Monday, May 26, 2014

Twitter for awareness, Google+ for discussion?

This is a follow up post to the one I wrote in February, regarding the lack of in depth discussions on social media and the fact that people often share links to posts they have not even read.  The suggestion was that the academic world needs its own "Acamedia" rather than rely on social media alone.

Since then both NPR and NY Times have echoed similar thoughts which leads me to suggesting a Twitter + Google+ model for academia.

NPR played a terrific April Fool's joke:
From ""
NY Times had an opinion piece by Karl Taro Greenfeld which discusses how one can fake cultural literacy by picking up bits of information on social media streams instead of consuming the primary source.

The author states,
"It's never been so easy to pretend to know so much without actually knowing anything."
An example from the piece,
"What was Solange Knowles's elevator attack on Jay-Z about? I didn't watch the security-camera video on TMZ - it would have taken too long - but I scrolled through enough chatter to know that Solange had ...."
Some may argue that spending any amount of time to learn more on that story is time wasted but if you have to know something so you don't feel left out at some cocktail conversation, IMHO this is a fair use of social media.

One would just hope that people are upfront and state that they are expressing an opinion without having read or consumed the primary source.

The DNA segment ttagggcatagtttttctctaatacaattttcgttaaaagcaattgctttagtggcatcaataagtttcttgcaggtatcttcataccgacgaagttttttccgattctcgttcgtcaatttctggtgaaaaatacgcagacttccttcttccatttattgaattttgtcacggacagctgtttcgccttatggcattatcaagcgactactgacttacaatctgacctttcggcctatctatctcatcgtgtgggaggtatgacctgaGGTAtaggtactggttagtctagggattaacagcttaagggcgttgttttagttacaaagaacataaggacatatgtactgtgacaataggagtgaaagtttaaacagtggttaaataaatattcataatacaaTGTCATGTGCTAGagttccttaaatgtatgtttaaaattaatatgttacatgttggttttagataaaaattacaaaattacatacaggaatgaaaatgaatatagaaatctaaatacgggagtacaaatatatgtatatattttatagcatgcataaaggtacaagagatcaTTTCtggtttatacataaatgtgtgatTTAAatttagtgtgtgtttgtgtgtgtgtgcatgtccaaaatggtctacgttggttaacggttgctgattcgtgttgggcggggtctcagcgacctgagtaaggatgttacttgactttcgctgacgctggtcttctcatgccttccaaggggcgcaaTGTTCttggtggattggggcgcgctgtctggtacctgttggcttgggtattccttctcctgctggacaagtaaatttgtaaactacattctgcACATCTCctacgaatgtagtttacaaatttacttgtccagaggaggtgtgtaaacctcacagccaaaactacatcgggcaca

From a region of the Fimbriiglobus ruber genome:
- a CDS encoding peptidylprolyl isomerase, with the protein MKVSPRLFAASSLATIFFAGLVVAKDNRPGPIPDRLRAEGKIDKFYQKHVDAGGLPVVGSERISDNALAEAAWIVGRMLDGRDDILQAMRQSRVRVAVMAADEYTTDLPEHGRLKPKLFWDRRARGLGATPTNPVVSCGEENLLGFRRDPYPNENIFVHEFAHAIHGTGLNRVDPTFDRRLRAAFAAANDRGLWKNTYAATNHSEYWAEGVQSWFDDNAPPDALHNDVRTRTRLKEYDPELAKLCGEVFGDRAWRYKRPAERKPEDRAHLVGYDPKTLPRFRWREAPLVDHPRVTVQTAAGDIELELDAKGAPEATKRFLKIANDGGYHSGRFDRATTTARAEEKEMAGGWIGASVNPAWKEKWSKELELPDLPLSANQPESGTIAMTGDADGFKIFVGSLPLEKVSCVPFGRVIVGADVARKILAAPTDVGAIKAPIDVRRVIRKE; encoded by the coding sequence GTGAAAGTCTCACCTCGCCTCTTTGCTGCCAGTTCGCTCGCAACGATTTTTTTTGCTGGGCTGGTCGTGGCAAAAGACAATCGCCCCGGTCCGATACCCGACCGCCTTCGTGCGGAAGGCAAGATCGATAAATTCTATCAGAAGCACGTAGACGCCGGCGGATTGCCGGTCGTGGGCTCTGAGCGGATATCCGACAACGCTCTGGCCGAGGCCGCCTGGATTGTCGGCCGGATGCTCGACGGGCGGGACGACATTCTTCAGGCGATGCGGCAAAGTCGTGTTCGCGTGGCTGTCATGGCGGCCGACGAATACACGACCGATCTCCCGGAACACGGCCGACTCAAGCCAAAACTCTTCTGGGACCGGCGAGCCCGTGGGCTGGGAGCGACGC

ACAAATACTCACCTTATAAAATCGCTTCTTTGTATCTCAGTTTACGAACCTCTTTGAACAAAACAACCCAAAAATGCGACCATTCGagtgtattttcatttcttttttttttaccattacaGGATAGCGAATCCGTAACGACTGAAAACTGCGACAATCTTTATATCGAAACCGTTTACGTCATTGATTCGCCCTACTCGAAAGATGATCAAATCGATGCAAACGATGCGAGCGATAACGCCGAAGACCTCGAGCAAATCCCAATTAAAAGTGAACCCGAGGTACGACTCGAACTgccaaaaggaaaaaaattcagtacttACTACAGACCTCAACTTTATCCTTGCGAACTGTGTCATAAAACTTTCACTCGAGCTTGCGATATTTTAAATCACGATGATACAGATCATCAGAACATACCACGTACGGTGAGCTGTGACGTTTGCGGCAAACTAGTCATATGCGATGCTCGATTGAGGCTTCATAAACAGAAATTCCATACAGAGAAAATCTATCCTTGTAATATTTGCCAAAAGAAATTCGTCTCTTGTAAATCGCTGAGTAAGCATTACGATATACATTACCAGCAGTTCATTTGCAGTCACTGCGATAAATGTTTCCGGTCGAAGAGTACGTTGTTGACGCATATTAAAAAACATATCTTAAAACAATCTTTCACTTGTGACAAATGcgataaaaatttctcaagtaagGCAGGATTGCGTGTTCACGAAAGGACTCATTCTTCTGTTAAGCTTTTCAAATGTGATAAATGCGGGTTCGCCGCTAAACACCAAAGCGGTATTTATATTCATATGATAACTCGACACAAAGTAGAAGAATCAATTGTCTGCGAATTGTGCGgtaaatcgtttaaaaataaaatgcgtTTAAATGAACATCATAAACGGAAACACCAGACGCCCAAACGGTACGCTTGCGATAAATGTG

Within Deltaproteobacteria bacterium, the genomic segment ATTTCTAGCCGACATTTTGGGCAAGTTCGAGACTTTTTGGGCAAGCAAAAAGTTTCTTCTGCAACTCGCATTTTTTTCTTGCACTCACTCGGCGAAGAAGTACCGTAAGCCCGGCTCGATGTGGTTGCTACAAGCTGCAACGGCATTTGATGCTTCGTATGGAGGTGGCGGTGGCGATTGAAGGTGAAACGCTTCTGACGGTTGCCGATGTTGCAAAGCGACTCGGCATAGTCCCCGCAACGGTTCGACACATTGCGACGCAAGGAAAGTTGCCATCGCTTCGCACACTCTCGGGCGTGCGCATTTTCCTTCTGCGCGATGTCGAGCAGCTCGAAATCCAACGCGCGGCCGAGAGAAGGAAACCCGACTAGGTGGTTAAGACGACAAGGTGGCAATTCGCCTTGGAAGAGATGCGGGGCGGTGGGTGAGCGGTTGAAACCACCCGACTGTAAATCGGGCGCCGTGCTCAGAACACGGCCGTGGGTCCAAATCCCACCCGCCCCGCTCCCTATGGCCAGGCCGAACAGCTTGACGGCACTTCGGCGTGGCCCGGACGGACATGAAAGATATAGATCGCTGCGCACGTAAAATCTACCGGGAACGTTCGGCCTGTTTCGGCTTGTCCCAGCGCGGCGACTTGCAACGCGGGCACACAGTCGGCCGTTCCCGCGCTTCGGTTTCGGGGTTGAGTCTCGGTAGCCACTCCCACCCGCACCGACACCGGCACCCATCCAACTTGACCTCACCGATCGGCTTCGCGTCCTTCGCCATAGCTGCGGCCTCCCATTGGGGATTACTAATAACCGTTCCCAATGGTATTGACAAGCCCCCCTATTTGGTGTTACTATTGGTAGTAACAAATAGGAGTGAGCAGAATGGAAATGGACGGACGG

This gets back to the point about the role of social media for discussing academic literature.  Social media is great for sharing links to articles and thus increasing awareness about new evidence as it comes out.  Folks new to social media need to realize that sometimes folks that share may not have read the posts they are sharing.  They are essentially just sharing the fact that the headline is interesting.  In my February post I suggested that sites like Twitter should add a check box to indicate that the "sharer" had actually read the article.

Another option is to put in a disclaimer that you have not e.g. TL;DR (Too long; Did not read).

Maybe as the culture of popular social networks (e.g. Twitter) evolves, everyone will realize that this is the default.  Maybe once you identify the article or post to discuss with like-minded people, it is necessary to do it in a different setting which has a different cultural default - one where you don't post unless you have read the piece? Thus a physicist may use Twitter to keep up with trending health news stories like new lipid guidelines but use a different medium to discuss the latest article on Higgs Boson particle while the converse may be true for a physician.

Google+ may be a perfect model for this.  It has several factors to support this model:
  • Ability to connect with other people with similar interests
  • No limits on length of posts
  • Communities
  • Authentic profiles 
  • Hangouts and Hangouts on Air 
My previous post had an example of using Google Hangouts on Air for a CME panel discussion.  Once there is full integration between Gmail, Blogger, Google Drive and Google+  and Hangouts, it will create a perfect ecosystem for authentic synchronous and asynchronous discussions - an Acamedia?